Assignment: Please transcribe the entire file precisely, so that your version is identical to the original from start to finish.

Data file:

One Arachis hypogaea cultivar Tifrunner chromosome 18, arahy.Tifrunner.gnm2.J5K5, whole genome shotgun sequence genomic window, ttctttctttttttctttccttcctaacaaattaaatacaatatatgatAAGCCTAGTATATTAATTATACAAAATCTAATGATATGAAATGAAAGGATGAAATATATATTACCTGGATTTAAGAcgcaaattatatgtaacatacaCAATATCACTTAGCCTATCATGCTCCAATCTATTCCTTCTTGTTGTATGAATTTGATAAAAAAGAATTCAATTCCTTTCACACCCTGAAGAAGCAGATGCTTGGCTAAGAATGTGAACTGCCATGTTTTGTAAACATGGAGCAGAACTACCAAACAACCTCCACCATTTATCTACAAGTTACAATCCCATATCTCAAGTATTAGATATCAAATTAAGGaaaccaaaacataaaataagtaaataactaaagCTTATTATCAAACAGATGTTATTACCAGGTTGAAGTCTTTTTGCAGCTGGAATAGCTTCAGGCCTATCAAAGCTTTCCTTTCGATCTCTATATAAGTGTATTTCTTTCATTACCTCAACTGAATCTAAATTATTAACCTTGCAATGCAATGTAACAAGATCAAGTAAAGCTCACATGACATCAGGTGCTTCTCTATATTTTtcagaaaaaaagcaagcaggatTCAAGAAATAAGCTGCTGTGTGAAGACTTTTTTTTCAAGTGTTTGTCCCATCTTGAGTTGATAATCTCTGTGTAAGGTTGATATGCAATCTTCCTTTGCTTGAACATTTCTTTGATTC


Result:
One Arachis hypogaea cultivar Tifrunner chromosome 18, arahy.Tifrunner.gnm2.J5K5, whole genome shotgun sequence genomic window, ttctttctttttttctttccttcctaacaaattaaatacaatatatgatAAGCCTAGTATATTAATTATACAAAATCTAATGATATGAAATGAAAGGATGAAATATATATTACCTGGATTTAAGAcgcaaattatatgtaacatacaCAATATCACTTAGCCTATCATGCTCCAATCTATTCCTTCTTGTTGTATGAATTTGATAAAAAAGAATTCAATTCCTTTCACACCCTGAAGAAGCAGATGCTTGGCTAAGAATGTGAACTGCCATGTTTTGTAAACATGGAGCAGAACTACCAAACAACCTCCACCATTTATCTACAAGTTACAATCCCATATCTCAAGTATTAGATATCAAATTAAGGaaaccaaaacataaaataagtaaataactaaagCTTATTATCAAACAGATGTTATTACCAGGTTGAAGTCTTTTTGCAGCTGGAATAGCTTCAGGCCTATCAAAGCTTTCCTTTCGATCTCTATATAAGTGTATTTCTTTCATTACCTCAACTGAATCTAAATTATTAACCTTGCAATGCAATGTAACAAGATCAAGTAAAGCTCACATGACATCAGGTGCTTCTCTATATTTTtcagaaaaaaagcaagcaggatTCAAGAAATAAGCTGCTGTGTGAAGACTTTTTTTTCAAGTGTTTGTCCCATCTTGAGTTGATAATCTCTGTGTAAGGTTGATATGCAATCTTCCTTTGCTTGAACATTTCTTTGATTC